Sunday, August 22, 2010

Solipsism, or, How an Entire Generation is Dropping the Tent

Dr. Smith sat me down.  He said, “Tom, you’re a pretty funny kid.  And you’ve had a great run here at Davidson.  I get it.  Showing up to class in your bathrobe, wearing your black beanie in 100 degree weather.  It’s a great act, way to go.  But now, now you’re graduating, you’re getting a job, and now you’ve got to start helping the rest of us hold up the tent and stop just playing in it.  Understand?”

I didn’t.  Not at all.  My “job” was a two year study abroad in Japan stint “teaching English” while being overpaid to satisfy my wanderlust.

After that?  Back to school so as never to get close to the real world again.

Now, my generation’s relentless navel-gazing and endless adolescence would be merely comical but for one simple fact: somebody has to hold up the tent.  It isn’t magic.  This wonderland we all grew up in is built upon, predicated upon something, namely Other People’s Work.  So, you know, awesome for us that we’re useless and directionless, but it sure sucks for everyone else.

But this is all lost on the self-congratulating Jessie Rosen, author of the 20-nothings blog.  In a recent rebuttal to an NYT article about the sorry state of our “emerging adulthood,” she whines:

We are painfully aware that decisions in our 20s lay the foundation for all of adult life. We know exactly how old our parents were when they had us, and exactly what they sacrificed as a result. We know that time is precious, age isn't really just a number, and having kids changes everything.

So, we can absolutely see the forest through the trees. We just figure it's best to deliberately navigate through those trees so we arrive at the forest in one (better) piece. And -- this may just be the crux of it -- we don't see why we should rush. We were raised not to.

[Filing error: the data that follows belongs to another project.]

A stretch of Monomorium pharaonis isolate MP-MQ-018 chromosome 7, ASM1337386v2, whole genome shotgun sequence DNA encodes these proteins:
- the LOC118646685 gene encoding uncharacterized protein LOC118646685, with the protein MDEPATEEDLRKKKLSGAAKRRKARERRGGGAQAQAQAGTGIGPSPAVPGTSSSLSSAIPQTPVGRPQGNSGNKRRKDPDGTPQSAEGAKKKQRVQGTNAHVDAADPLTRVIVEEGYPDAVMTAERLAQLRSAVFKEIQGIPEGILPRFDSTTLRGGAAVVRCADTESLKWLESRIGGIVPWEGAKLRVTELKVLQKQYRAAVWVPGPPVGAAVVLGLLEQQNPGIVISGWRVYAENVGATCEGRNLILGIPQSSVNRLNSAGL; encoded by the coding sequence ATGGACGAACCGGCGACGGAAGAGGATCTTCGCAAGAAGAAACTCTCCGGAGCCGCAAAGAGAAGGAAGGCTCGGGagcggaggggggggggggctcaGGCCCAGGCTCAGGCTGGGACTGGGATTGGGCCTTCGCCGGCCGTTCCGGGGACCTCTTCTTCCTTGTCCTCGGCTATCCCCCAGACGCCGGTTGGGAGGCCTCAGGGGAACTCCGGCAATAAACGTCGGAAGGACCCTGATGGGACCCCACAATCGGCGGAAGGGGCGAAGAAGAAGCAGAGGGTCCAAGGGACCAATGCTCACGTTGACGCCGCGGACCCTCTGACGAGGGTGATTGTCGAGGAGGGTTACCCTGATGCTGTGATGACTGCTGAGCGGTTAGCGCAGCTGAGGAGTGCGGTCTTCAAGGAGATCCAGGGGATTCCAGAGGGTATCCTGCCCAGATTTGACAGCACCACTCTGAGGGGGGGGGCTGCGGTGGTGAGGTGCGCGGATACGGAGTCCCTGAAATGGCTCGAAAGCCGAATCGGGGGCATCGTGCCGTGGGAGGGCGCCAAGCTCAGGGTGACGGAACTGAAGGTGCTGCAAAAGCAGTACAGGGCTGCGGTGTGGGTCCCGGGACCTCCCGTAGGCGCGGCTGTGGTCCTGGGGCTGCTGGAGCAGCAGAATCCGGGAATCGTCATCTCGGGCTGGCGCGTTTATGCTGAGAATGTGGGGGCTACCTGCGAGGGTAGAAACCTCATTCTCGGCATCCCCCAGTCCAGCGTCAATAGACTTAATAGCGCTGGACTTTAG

Mmm, yes.  Raised not to.  Find yourself.  Kids change everything. 

Really?  Do you seriously not understand the problem?  The issue isn’t that our generation is taking its time to do things right, it’s that we simply assume that what is important and good is what is best for us.  We have zero sense of obligation to hold up the tent unless, like, you know, it’s like, right for me.  This is the fantasyland rainbows unicorns and gumdrop children approach to human life.

Ms. Rosen, get a clue.  You are not history’s first navel-gazer.  It’s just that, for the first time ever, an entire swath of the middle class had the economic ability to provide an aristocratic upbringing (or at least a bourgeois imitation) for its progeny.  What, you’ve never heard of T.S. Eliot?

Ms. Rosen continues:

Case in point: When I said to my parents, "I'd like to move home to save money to pursue my creative passions in Los Angeles," they said, "Good for you." (To be clear about my personal sitch: they did not also say, "And here's $10K to get you there!") Every single person I've told since then has reacted with some version of "Now's the time" or "I wish I'd done that when I was your age."

Yeah, no kidding everyone’s jealous.  Because the way you live is what has been traditionally known as “the privileged luxuries afforded only to the rich.”

Ms. Rosen lives in an unsustainable world.  When the people who make our pampered existence possible either give up or die, I worry that our generation won’t be able to figure out that there is a tent, let alone muster the boldness, courage, and sacrifice to hold it up.